Nurses and other healthcare professionals are to receive new guidance on the unlicensed BCG jab that is being used in response to the current global shortage of the tuberculosis vaccine.
A new guide has been produced on the administration and storage of the unlicensed BCG vaccine, which is supplied by Canadian firm Intervax Ltd but manufactured in Bulgaria by BB NCIPD Ltd.
The information, published online by Public Health England, will also be supplied with the delivery of the vaccine and should be used instead of the information insert inside the pack.
It covers how to reconstitute the paediatric and adult dose, how to store the vaccine, how to administer the vaccine and also important eligibility criteria.
PHE is importing the InterVax product due to the ongoing shortage of BCG vaccine and delays in receiving the vaccine from its usual supplier in Denmark, the Statens Serum Institute.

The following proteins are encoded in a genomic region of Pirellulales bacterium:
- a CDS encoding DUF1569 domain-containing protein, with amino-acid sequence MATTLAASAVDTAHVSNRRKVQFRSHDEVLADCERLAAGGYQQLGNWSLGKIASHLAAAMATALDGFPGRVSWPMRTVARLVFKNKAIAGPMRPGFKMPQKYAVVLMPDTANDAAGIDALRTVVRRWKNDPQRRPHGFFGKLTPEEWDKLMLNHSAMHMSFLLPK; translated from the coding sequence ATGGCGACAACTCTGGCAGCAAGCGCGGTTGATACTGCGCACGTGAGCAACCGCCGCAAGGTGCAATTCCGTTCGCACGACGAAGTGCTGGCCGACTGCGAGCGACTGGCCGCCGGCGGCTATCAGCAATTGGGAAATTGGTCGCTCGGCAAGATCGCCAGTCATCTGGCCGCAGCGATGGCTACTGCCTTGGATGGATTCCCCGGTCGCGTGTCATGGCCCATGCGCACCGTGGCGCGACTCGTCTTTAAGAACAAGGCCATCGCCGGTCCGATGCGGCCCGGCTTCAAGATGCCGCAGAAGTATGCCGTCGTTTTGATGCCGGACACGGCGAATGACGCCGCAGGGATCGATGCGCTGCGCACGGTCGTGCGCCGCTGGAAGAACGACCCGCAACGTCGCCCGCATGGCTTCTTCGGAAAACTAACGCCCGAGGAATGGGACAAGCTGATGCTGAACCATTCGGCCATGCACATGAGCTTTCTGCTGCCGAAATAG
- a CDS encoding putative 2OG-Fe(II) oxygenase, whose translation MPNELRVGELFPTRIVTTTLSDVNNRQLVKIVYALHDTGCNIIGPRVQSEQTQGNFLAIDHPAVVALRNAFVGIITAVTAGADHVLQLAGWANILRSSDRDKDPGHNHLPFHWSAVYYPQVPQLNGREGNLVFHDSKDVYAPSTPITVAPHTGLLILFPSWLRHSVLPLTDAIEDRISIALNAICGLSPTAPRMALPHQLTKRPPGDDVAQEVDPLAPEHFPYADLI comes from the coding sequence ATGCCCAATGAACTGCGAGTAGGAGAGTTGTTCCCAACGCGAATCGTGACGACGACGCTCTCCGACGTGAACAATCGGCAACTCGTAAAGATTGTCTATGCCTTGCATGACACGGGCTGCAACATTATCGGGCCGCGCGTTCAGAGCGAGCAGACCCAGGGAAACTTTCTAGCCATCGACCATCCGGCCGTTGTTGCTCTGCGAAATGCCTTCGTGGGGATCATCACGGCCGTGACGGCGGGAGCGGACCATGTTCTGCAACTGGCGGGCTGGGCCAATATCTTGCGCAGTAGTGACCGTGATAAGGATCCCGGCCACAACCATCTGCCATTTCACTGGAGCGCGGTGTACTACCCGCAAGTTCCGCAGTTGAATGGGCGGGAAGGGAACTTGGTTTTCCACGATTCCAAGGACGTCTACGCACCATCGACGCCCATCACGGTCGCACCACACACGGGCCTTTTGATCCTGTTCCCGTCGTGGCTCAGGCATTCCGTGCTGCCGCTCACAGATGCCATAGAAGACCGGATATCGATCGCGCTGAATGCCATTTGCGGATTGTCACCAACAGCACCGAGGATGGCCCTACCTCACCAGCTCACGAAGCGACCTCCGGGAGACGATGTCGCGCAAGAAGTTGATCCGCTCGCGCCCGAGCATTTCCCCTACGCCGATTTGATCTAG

The agency noted that, while the vaccine does not have a UK license, it has been used widely around the world for many years and is the only suitable alternative BCG vaccine currently available.
The guide highlighted the following four points as “important to note” for health professionals.
- The presentation in each pack is 20 x 1ml amber glass ampoules of lyophilised powder. A separate pack of 20 x 1ml clear glass ampoules of diluent will also be supplied.
- The BCG vaccine should be reconstituted only with the diluent supplied which is labelled “DILUENT FOR BCG VACCINE (SALINE)”. No other diluent should be used.
- The vaccine is to be administered by intradermal injection only.
- Ideally the reconstituted vaccine should be used immediately or within a short period of time. However, if not used immediately, the reconstituted vaccine should be stored away from light, at between 2° and 8°C and must discarded after 6 hours. Care should be taken when storing the reconstituted vaccine to ensure it remains upright.
PHE added that, as the product does not have a marketing authorisation for use in the UK, a Patient Group Direction cannot be used to supply or administer this vaccine.
The vaccine will, therefore, need to be prescribed by using a Patient Specific Direction, prescription or patient medicines administration chart.
Public Health England has also published a guide for parents and carers, explaining the decision to use the InterVax product – titled Why is my child being offered unlicensed BCG (TB) vaccine?